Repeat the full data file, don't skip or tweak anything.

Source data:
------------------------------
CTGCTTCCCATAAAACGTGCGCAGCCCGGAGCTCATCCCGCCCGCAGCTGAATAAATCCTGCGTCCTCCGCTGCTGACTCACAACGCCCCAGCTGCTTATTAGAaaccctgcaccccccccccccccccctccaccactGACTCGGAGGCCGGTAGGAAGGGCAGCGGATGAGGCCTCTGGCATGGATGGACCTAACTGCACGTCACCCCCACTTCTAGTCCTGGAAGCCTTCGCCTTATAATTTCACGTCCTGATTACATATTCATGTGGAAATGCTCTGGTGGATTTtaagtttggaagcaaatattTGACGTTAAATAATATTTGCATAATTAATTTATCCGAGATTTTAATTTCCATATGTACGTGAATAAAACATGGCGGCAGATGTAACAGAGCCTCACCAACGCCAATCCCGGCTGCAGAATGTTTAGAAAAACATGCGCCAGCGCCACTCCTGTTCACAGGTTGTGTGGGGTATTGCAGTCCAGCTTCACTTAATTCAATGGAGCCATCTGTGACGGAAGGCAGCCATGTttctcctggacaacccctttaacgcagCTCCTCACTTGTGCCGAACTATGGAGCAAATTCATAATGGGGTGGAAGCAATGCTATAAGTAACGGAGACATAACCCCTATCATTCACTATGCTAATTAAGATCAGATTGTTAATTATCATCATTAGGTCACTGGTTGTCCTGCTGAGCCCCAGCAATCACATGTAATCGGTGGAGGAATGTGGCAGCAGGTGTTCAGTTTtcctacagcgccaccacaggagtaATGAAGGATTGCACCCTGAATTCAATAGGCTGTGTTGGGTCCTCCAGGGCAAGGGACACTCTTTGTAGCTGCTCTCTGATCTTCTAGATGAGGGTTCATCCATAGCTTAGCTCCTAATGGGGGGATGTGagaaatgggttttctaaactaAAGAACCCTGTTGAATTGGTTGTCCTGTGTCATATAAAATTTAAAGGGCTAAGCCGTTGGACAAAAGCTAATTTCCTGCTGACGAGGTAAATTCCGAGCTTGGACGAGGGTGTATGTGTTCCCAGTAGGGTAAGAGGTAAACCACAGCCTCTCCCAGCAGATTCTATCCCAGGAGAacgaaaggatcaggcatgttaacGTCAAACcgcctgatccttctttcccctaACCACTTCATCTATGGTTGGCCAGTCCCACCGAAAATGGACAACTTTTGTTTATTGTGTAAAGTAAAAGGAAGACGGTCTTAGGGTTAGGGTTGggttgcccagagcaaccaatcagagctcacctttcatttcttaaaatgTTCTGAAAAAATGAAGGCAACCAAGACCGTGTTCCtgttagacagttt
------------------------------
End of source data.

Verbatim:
CTGCTTCCCATAAAACGTGCGCAGCCCGGAGCTCATCCCGCCCGCAGCTGAATAAATCCTGCGTCCTCCGCTGCTGACTCACAACGCCCCAGCTGCTTATTAGAaaccctgcaccccccccccccccccctccaccactGACTCGGAGGCCGGTAGGAAGGGCAGCGGATGAGGCCTCTGGCATGGATGGACCTAACTGCACGTCACCCCCACTTCTAGTCCTGGAAGCCTTCGCCTTATAATTTCACGTCCTGATTACATATTCATGTGGAAATGCTCTGGTGGATTTtaagtttggaagcaaatattTGACGTTAAATAATATTTGCATAATTAATTTATCCGAGATTTTAATTTCCATATGTACGTGAATAAAACATGGCGGCAGATGTAACAGAGCCTCACCAACGCCAATCCCGGCTGCAGAATGTTTAGAAAAACATGCGCCAGCGCCACTCCTGTTCACAGGTTGTGTGGGGTATTGCAGTCCAGCTTCACTTAATTCAATGGAGCCATCTGTGACGGAAGGCAGCCATGTttctcctggacaacccctttaacgcagCTCCTCACTTGTGCCGAACTATGGAGCAAATTCATAATGGGGTGGAAGCAATGCTATAAGTAACGGAGACATAACCCCTATCATTCACTATGCTAATTAAGATCAGATTGTTAATTATCATCATTAGGTCACTGGTTGTCCTGCTGAGCCCCAGCAATCACATGTAATCGGTGGAGGAATGTGGCAGCAGGTGTTCAGTTTtcctacagcgccaccacaggagtaATGAAGGATTGCACCCTGAATTCAATAGGCTGTGTTGGGTCCTCCAGGGCAAGGGACACTCTTTGTAGCTGCTCTCTGATCTTCTAGATGAGGGTTCATCCATAGCTTAGCTCCTAATGGGGGGATGTGagaaatgggttttctaaactaAAGAACCCTGTTGAATTGGTTGTCCTGTGTCATATAAAATTTAAAGGGCTAAGCCGTTGGACAAAAGCTAATTTCCTGCTGACGAGGTAAATTCCGAGCTTGGACGAGGGTGTATGTGTTCCCAGTAGGGTAAGAGGTAAACCACAGCCTCTCCCAGCAGATTCTATCCCAGGAGAacgaaaggatcaggcatgttaacGTCAAACcgcctgatccttctttcccctaACCACTTCATCTATGGTTGGCCAGTCCCACCGAAAATGGACAACTTTTGTTTATTGTGTAAAGTAAAAGGAAGACGGTCTTAGGGTTAGGGTTGggttgcccagagcaaccaatcagagctcacctttcatttcttaaaatgTTCTGAAAAAATGAAGGCAACCAAGACCGTGTTCCtgttagacagttt